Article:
Between the Notes by Sharon Roat
Published on June 16th, 2015
Published by HarperTeen
Genre: YA Contemporary
When Ivy Emerson’s family loses their house—complete with her beloved piano—the fear of what’s to come seizes her like a bad case of stage fright. Only this isn’t one of her single, terrifying performances. It’s her life.
And it isn’t pretty.
Ivy is forced to move with her family out of their affluent neighborhood to Lakeside, also known as “the wrong side of the tracks.” Hiding the truth from her friends—and the cute new guy in school, who may have secrets of his own—seems like a good idea at first. But when a bad boy next door threatens to ruin everything, Ivy’s carefully crafted lies begin to unravel . . . and there is no way to stop them.
As things get to the breaking point, Ivy turns to her music, some unlikely new friends, and the trusting heart of her disabled little brother. She may be surprised that not everyone is who she thought they were . . . including herself.
Debut author Sharon Huss Roat crafts a charming and timely story of what happens when life as you know it flips completely upside down.
About the Author:
Sharon Huss Roat lives in Delaware with her husband and two kids. When not writing books for young adults, you might find her reading (YA of course), planting vegetables in her backyard garden, or sewing costumes for a school musical. BETWEEN THE NOTES is her first novel.
Read below for an interview with the author:
Chocolate or vanilla? Chocolate
Cats or dogs? Cats
Chinese or Italian? Italian
Celebrity Crush? Aiden Turner (as Ross Poldark in the new PBS series, Poldark)
Favorite movie? Pride and Prejudice (the 2005 version… best almost-kiss scene ever)
Best song of 2015? I don’t have a single favorite, but I’ve been listening to a lot of the Tune Yards and Tame Impala with my 16-year-old son lately.
Favorite Debut of 2015? UNDER A PAINTED SKY by Stacey Lee, which is a historical novel—something I’d love to see more of on YA bookshelves!
What were you for Halloween?
A make-up artist and pastry chef. (Sadly, no costume for me this year. I painted my 11-year-old daughter’s creepy-doll face and baked a cake for my son’s birthday, which is on Halloween.) My favorite costume ever was the year I dressed as Medusa… big snake hair!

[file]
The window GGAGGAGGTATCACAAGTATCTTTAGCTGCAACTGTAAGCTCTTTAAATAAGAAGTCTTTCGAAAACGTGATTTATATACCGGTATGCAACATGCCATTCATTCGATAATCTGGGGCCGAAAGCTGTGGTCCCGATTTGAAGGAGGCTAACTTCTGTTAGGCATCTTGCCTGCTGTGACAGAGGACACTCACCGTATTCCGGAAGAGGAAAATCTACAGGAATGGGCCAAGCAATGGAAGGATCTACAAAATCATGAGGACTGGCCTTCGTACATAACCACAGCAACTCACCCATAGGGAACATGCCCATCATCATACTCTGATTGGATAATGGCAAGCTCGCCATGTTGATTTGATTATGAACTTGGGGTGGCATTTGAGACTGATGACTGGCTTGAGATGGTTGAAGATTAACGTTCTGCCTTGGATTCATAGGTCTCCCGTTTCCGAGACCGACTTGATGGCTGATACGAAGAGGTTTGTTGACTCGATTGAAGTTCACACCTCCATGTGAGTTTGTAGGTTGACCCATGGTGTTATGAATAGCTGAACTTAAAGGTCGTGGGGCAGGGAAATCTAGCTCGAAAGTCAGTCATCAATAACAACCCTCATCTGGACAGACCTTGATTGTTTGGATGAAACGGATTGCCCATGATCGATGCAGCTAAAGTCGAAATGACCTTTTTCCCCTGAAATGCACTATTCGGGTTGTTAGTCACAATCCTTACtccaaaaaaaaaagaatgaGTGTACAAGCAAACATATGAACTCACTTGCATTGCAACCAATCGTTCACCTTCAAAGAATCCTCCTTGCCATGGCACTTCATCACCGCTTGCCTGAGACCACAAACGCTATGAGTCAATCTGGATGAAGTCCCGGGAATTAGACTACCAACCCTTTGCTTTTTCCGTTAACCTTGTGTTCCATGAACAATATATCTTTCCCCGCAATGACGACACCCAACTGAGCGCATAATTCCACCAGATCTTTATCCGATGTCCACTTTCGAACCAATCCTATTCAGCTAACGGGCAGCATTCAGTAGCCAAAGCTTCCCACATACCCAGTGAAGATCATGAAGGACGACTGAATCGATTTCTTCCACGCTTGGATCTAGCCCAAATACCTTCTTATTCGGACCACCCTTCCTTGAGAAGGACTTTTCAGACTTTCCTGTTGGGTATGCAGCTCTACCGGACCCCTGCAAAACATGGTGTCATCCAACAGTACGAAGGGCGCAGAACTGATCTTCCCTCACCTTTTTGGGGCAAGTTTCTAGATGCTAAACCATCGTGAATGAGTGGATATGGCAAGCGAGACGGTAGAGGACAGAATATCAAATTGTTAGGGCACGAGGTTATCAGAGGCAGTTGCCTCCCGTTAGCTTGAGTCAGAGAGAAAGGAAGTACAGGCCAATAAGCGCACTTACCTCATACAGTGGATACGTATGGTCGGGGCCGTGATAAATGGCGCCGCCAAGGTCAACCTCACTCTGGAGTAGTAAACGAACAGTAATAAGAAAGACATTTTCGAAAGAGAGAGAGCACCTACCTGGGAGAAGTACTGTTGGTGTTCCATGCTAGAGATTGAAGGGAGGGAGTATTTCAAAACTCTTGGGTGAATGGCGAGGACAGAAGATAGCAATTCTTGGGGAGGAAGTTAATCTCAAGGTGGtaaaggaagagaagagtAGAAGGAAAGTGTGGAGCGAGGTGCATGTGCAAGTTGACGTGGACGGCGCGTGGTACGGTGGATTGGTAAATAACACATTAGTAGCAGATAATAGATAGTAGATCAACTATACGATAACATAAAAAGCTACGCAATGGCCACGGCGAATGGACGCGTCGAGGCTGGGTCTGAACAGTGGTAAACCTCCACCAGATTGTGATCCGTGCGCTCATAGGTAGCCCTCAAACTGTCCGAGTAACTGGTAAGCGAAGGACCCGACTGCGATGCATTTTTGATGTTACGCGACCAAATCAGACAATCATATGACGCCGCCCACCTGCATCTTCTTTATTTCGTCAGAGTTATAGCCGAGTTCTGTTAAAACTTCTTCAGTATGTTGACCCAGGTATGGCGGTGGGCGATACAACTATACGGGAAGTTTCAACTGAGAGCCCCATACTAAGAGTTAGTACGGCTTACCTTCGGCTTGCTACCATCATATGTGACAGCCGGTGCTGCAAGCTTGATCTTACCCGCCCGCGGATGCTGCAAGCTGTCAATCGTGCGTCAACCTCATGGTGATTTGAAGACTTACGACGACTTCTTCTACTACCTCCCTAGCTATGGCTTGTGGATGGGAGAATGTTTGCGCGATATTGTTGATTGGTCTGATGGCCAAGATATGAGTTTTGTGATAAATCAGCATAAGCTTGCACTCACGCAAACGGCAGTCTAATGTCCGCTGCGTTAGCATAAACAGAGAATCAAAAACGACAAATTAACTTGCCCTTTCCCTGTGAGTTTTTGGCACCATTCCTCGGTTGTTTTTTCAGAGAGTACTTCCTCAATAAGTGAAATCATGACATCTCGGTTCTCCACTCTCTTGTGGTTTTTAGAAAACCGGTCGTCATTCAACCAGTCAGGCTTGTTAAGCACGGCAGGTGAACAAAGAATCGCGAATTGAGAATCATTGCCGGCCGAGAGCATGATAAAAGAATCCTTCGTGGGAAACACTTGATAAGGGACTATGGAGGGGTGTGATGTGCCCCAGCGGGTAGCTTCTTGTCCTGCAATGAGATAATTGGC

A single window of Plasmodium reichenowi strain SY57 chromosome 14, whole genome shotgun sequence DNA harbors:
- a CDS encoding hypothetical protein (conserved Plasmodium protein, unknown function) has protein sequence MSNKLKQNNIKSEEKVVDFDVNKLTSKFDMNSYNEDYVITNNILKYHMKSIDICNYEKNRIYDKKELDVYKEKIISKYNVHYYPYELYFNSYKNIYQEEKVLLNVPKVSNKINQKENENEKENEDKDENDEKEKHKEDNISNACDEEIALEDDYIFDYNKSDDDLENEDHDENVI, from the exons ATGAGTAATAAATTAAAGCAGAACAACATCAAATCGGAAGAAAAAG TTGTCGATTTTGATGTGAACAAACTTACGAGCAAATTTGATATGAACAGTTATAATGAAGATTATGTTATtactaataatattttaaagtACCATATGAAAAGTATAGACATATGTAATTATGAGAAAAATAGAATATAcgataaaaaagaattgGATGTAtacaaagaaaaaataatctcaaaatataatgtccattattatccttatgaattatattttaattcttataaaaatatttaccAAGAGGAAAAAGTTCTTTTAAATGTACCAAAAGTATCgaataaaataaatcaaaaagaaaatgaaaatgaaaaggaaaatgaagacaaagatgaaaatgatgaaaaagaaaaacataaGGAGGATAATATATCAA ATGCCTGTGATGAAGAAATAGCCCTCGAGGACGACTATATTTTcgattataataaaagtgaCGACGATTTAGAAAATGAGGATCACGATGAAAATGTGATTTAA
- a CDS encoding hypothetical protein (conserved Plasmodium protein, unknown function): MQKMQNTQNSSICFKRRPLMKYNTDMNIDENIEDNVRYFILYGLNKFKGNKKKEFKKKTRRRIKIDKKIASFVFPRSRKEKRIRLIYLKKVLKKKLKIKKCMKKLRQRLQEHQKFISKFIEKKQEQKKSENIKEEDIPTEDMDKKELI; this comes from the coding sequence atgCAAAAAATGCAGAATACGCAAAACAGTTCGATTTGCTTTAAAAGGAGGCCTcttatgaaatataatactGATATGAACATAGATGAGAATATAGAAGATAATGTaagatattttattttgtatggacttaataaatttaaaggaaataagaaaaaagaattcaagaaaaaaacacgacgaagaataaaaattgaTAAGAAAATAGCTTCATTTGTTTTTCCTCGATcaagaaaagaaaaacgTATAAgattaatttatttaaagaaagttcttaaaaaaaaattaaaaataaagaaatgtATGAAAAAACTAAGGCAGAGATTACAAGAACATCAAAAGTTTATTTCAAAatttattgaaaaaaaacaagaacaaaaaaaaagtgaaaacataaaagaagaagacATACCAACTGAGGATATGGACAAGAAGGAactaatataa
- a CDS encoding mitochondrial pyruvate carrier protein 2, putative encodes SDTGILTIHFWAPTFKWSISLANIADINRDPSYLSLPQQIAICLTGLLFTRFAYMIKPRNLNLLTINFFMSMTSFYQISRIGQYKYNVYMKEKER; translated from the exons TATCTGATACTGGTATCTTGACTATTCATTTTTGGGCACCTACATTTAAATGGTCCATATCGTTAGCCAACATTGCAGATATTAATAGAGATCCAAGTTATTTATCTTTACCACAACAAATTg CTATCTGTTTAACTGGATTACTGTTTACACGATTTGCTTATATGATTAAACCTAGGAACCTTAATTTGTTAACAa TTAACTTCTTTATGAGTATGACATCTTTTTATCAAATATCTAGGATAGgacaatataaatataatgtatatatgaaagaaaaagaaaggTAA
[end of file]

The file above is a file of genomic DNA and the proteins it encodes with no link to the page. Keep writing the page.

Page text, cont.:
Can you tell us about your book, BETWEEN THE NOTES, in 35 words or less?
Ivy’s family loses their home and her beloved piano. She tries to keep it secret, clinging to her old life… but she’s not that girl anymore. Also: boys, overcoming stage fright, and finding true friends.
What was your favorite scene to write?
Describing it would be a huge spoiler. I can say it is a scene near the end, and there is kissing involved. I had fun writing the tension that comes from resisting something for so long before finally giving in to it.
What was the hardest scene to edit out?
My editor asked me to turn two friends of Ivy’s into one character. They both needed more development, and this was a way to create a single, more complex character. I didn’t think I could do it, because they were so different. But I did, and now I love this character and she is often named by readers as their favorite. (Molly!)
Music seems to play a huge factor in Between the Notes. Does music help inspire your writing?
I don’t listen to music while I’m writing, generally, though I did weave songs into the story. Knowing what my characters listen to helps me connect to them.
Will there be a companion novel to Between the Notes?
I have considered revisiting these characters when it’s time for them to head to college, and perhaps I will someday. But as of now, there is no companion novel planned.
What are the struggles of writing YA contemporary?
I wouldn’t call it a struggle, but in BETWEEN THE NOTES there is a mentally disabled character (Ivy’s little brother), and it was so important for me to get that right. As with writing any kind of diversity, it’s important to research and understand who you’re writing. I spent time with the family of a mentally-disabled child, interviewed his mother at length, and worked hard to make his role in the story (and how his disability affected other characters’ behavior) as authentic as possible. Another challenge of contemporary YA is to write the present in a way that won’t seem dated in a few years!
What else are you currently working on?
I’m working on my second novel with HarperTeen, a YA contemporary called HOW TO DISAPPEAR. It is the story of a girl with an extreme social anxiety who lives vicariously through social media. The book is scheduled for a winter 2017 release.
What is currently in your TBR pile?
A few of the physical books on my TBR shelf right now (there are too many to list them all) are: ALL THE BRIGHT PLACES by Jennifer Niven, EMBER IN THE ASHES by Sabaa Tahir, FROM WHERE I WATCH YOU by Shannon Grognan, 5 TO 1 by Holly Bodger, and MOSQUITOLAND by David Arnold.
Thanks for stopping by YaReads!
Thanks for inviting me!
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